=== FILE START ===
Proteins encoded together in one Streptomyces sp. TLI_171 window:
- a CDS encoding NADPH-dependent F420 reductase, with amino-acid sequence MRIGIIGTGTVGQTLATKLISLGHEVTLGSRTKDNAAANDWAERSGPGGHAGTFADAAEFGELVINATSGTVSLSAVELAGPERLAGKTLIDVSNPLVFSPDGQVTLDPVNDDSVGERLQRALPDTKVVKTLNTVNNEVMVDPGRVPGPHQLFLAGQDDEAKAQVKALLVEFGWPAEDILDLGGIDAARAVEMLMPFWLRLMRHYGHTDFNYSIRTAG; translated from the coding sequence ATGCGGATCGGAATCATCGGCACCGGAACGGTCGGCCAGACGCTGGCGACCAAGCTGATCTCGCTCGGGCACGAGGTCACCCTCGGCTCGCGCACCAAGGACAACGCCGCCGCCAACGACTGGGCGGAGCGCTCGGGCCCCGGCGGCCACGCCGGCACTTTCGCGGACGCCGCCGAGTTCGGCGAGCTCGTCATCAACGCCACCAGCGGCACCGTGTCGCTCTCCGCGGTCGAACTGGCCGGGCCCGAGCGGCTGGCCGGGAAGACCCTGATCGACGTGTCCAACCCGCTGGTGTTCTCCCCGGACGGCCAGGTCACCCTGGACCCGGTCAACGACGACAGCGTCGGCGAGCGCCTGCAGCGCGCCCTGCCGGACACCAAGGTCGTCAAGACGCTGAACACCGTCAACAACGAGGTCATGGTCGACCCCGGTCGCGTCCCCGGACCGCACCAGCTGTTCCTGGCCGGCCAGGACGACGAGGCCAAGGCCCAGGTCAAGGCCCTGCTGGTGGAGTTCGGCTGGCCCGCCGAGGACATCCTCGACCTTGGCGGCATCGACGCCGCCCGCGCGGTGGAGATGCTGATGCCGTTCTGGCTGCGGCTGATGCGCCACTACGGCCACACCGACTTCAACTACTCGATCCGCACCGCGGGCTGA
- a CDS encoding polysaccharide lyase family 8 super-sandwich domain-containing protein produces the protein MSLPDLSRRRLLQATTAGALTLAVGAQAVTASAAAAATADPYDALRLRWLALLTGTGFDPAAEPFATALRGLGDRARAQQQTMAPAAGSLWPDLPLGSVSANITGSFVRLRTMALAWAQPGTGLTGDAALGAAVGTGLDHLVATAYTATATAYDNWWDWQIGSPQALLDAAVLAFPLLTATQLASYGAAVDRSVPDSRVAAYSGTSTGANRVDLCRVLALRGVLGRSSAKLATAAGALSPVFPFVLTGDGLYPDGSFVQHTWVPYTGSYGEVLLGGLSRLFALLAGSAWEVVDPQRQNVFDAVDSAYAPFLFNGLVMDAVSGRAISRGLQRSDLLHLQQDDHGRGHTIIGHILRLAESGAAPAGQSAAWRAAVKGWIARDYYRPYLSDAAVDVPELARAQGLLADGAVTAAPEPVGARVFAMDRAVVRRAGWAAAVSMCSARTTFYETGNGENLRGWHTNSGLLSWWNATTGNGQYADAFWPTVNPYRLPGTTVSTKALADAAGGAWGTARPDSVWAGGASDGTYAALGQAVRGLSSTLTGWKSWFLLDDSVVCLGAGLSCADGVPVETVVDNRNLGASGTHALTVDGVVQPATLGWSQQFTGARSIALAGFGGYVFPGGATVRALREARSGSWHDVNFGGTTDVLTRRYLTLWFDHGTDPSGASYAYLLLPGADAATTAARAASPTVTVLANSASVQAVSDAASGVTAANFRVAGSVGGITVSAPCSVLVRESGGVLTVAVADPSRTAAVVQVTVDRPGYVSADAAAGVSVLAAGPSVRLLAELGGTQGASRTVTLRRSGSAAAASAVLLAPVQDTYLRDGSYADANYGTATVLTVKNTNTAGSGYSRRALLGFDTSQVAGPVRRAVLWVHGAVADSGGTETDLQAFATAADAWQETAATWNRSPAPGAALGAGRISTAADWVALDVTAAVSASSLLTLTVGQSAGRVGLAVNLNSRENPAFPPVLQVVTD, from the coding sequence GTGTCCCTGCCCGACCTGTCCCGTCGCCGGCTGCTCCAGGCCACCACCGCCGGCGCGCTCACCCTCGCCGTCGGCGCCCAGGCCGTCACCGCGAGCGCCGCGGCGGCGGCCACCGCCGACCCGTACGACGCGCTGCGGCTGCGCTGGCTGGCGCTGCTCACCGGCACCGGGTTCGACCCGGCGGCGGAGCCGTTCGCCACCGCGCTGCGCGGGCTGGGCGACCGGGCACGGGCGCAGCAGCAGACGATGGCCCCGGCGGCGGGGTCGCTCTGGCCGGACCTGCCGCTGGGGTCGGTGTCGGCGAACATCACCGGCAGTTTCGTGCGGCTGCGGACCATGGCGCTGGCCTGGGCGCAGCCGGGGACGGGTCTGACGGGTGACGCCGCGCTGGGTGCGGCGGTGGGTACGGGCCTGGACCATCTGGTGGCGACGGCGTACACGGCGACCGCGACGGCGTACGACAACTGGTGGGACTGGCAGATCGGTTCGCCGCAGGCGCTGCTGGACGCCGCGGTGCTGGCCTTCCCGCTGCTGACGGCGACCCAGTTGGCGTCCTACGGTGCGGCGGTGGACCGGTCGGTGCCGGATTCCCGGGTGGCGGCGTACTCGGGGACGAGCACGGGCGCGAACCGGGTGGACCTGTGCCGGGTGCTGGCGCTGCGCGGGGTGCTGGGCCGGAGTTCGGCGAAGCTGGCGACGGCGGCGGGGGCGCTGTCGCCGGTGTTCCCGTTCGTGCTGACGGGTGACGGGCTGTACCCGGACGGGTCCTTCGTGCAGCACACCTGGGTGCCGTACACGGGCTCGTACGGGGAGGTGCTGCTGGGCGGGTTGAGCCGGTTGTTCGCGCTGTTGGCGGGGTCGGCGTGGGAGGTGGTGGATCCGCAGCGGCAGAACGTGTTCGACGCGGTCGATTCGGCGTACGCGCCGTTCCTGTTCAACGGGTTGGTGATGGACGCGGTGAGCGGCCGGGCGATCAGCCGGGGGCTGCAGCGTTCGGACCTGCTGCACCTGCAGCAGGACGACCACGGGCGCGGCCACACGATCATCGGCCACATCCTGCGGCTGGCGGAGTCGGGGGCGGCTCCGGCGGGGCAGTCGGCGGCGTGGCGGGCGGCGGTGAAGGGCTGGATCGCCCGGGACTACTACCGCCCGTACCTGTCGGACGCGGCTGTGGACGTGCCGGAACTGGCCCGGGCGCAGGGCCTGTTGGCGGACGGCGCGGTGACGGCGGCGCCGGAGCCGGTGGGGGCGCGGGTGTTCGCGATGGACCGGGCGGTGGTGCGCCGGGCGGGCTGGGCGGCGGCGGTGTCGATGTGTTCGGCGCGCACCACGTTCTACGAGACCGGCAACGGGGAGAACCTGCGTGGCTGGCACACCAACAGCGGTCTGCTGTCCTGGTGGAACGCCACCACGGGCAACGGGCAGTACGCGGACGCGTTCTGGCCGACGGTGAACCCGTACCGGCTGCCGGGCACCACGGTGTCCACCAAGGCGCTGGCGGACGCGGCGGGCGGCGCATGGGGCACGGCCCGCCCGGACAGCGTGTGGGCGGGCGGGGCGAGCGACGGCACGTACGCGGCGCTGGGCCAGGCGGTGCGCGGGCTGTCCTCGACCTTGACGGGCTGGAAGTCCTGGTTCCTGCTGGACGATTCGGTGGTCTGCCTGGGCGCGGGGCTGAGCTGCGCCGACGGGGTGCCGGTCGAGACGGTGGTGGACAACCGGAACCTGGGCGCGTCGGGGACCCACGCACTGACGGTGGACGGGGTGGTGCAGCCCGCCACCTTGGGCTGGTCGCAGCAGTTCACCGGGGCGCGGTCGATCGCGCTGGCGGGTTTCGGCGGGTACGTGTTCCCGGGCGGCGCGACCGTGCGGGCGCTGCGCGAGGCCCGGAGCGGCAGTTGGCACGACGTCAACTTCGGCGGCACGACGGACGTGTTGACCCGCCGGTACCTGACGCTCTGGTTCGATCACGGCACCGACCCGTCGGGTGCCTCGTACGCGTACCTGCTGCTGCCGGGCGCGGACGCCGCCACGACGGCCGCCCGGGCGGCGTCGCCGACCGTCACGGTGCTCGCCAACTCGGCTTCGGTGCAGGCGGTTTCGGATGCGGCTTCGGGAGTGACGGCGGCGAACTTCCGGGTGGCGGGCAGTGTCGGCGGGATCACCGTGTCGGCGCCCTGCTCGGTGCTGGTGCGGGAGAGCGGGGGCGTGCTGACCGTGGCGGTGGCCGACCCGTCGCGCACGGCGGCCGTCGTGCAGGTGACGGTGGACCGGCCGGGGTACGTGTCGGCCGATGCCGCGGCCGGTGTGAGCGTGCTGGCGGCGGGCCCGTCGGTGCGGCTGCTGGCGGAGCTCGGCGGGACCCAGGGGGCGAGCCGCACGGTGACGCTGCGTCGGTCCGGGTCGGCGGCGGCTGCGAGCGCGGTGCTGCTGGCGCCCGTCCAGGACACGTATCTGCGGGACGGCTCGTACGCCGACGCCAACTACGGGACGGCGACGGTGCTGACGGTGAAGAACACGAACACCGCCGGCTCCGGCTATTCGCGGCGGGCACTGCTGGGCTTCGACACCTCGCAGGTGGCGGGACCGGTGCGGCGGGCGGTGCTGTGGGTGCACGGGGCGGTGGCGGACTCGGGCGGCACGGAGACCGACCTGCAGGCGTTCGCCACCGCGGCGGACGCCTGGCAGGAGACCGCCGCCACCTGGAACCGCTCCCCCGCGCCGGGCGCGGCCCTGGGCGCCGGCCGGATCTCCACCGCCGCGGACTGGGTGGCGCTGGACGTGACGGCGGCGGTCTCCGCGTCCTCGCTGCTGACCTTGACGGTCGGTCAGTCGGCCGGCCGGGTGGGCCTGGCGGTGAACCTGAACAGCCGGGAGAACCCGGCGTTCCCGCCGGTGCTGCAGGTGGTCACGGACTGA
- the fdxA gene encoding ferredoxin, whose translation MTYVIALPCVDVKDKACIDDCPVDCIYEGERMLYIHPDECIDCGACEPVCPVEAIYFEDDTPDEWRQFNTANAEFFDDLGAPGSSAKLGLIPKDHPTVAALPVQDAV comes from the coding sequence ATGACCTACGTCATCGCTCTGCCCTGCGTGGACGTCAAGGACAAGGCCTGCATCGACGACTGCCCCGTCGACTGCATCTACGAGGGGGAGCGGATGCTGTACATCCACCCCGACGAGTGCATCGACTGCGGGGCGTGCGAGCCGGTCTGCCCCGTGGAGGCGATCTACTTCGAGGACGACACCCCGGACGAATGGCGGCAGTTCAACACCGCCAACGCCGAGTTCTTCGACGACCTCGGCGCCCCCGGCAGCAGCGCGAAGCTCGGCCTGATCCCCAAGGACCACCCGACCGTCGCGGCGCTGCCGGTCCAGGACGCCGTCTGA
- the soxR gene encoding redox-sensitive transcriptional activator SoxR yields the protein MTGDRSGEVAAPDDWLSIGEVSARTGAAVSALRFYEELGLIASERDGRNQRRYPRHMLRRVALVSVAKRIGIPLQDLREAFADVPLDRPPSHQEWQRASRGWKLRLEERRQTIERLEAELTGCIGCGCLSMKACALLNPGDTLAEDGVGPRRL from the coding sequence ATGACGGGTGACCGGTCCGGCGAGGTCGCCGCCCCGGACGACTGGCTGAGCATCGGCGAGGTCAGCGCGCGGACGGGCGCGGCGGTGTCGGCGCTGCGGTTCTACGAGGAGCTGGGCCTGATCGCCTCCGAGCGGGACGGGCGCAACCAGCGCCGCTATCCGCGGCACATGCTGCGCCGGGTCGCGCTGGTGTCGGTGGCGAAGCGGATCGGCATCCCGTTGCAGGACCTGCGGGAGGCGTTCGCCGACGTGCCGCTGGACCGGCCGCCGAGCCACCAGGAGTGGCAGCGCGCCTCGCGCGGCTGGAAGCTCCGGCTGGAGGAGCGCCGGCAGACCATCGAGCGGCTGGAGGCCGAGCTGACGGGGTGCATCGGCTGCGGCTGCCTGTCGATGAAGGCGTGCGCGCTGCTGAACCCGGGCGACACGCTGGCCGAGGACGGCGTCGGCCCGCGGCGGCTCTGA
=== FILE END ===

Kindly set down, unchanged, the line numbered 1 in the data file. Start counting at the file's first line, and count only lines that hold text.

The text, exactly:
Proteins encoded together in one Streptomyces sp. TLI_171 window: